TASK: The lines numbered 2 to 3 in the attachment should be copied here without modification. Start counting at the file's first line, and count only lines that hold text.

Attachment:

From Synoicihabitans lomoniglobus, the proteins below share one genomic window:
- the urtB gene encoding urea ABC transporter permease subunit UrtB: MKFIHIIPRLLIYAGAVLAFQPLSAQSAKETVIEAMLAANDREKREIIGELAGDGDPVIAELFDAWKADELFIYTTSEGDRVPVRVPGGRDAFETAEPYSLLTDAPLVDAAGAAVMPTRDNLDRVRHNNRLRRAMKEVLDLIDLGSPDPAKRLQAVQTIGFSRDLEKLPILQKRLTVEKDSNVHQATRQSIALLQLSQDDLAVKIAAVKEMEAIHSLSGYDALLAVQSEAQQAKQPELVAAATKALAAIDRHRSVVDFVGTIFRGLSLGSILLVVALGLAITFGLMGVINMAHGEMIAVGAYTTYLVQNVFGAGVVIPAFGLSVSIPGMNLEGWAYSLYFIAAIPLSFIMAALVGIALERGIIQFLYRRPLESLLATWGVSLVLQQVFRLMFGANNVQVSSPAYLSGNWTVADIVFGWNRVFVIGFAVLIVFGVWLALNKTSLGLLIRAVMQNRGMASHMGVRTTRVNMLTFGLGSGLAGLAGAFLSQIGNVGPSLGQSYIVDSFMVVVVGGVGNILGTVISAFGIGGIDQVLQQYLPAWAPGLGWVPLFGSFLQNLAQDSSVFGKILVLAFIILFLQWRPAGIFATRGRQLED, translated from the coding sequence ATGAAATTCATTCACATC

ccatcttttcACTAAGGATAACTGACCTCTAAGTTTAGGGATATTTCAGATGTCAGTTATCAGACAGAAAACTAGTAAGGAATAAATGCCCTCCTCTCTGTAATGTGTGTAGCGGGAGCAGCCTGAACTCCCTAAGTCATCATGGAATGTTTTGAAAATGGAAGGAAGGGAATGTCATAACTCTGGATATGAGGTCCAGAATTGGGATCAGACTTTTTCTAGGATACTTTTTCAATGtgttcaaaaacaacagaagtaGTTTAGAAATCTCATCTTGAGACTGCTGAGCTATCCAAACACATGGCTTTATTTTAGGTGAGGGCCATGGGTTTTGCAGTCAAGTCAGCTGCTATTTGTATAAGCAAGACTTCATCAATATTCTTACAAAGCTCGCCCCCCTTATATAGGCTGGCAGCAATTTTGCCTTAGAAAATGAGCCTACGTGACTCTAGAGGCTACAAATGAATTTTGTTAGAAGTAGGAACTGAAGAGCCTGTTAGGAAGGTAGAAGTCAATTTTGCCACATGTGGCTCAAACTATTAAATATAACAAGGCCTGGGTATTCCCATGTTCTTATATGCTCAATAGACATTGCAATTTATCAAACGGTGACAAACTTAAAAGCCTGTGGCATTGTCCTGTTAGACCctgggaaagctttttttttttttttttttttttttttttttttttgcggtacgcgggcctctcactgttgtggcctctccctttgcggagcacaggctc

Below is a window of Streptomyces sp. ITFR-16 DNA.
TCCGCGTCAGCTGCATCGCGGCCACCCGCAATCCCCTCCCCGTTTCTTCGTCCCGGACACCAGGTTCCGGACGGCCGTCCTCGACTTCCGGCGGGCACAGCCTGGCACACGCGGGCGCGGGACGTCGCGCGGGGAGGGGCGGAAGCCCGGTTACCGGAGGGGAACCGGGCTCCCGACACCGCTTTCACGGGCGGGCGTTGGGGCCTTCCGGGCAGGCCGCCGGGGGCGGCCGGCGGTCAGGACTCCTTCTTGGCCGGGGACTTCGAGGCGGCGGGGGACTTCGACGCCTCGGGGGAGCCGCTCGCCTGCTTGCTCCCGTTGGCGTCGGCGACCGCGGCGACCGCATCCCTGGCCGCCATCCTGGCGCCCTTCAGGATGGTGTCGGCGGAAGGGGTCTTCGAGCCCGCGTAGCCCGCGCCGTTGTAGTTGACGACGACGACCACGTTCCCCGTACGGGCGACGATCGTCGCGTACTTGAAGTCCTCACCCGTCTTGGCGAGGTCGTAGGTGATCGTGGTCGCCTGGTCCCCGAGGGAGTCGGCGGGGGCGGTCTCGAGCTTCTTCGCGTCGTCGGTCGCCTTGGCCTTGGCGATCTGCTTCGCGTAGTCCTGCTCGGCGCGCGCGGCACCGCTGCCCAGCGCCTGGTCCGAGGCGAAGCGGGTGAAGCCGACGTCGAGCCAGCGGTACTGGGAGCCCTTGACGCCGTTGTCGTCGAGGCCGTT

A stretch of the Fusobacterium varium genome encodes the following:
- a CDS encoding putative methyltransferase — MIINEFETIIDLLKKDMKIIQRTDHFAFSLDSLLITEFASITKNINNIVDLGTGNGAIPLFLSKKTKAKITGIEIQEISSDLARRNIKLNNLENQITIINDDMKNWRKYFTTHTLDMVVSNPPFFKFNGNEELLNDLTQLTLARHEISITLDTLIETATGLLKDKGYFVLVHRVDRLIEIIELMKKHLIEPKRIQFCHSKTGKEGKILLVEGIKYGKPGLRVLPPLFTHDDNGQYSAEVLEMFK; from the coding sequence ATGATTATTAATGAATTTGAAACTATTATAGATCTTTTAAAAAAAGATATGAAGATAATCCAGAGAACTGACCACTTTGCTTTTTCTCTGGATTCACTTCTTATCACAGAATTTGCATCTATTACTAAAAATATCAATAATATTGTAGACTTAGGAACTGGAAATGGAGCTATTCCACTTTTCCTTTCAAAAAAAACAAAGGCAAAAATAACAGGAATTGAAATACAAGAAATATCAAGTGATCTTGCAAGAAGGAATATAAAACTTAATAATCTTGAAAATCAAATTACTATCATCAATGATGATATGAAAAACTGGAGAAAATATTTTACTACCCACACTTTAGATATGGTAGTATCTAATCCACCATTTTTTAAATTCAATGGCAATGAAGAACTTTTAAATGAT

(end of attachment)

- the urtB gene encoding urea ABC transporter permease subunit UrtB: MKFIHIIPRLLIYAGAVLAFQPLSAQSAKETVIEAMLAANDREKREIIGELAGDGDPVIAELFDAWKADELFIYTTSEGDRVPVRVPGGRDAFETAEPYSLLTDAPLVDAAGAAVMPTRDNLDRVRHNNRLRRAMKEVLDLIDLGSPDPAKRLQAVQTIGFSRDLEKLPILQKRLTVEKDSNVHQATRQSIALLQLSQDDLAVKIAAVKEMEAIHSLSGYDALLAVQSEAQQAKQPELVAAATKALAAIDRHRSVVDFVGTIFRGLSLGSILLVVALGLAITFGLMGVINMAHGEMIAVGAYTTYLVQNVFGAGVVIPAFGLSVSIPGMNLEGWAYSLYFIAAIPLSFIMAALVGIALERGIIQFLYRRPLESLLATWGVSLVLQQVFRLMFGANNVQVSSPAYLSGNWTVADIVFGWNRVFVIGFAVLIVFGVWLALNKTSLGLLIRAVMQNRGMASHMGVRTTRVNMLTFGLGSGLAGLAGAFLSQIGNVGPSLGQSYIVDSFMVVVVGGVGNILGTVISAFGIGGIDQVLQQYLPAWAPGLGWVPLFGSFLQNLAQDSSVFGKILVLAFIILFLQWRPAGIFATRGRQLED, translated from the coding sequence ATGAAATTCATTCACATC

ccatcttttcACTAAGGATAACTGACCTCTAAGTTTAGGGATATTTCAGATGTCAGTTATCAGACAGAAAACTAGTAAGGAATAAATGCCCTCCTCTCTGTAATGTGTGTAGCGGGAGCAGCCTGAACTCCCTAAGTCATCATGGAATGTTTTGAAAATGGAAGGAAGGGAATGTCATAACTCTGGATATGAGGTCCAGAATTGGGATCAGACTTTTTCTAGGATACTTTTTCAATGtgttcaaaaacaacagaagtaGTTTAGAAATCTCATCTTGAGACTGCTGAGCTATCCAAACACATGGCTTTATTTTAGGTGAGGGCCATGGGTTTTGCAGTCAAGTCAGCTGCTATTTGTATAAGCAAGACTTCATCAATATTCTTACAAAGCTCGCCCCCCTTATATAGGCTGGCAGCAATTTTGCCTTAGAAAATGAGCCTACGTGACTCTAGAGGCTACAAATGAATTTTGTTAGAAGTAGGAACTGAAGAGCCTGTTAGGAAGGTAGAAGTCAATTTTGCCACATGTGGCTCAAACTATTAAATATAACAAGGCCTGGGTATTCCCATGTTCTTATATGCTCAATAGACATTGCAATTTATCAAACGGTGACAAACTTAAAAGCCTGTGGCATTGTCCTGTTAGACCctgggaaagctttttttttttttttttttttttttttttttttttgcggtacgcgggcctctcactgttgtggcctctccctttgcggagcacaggctc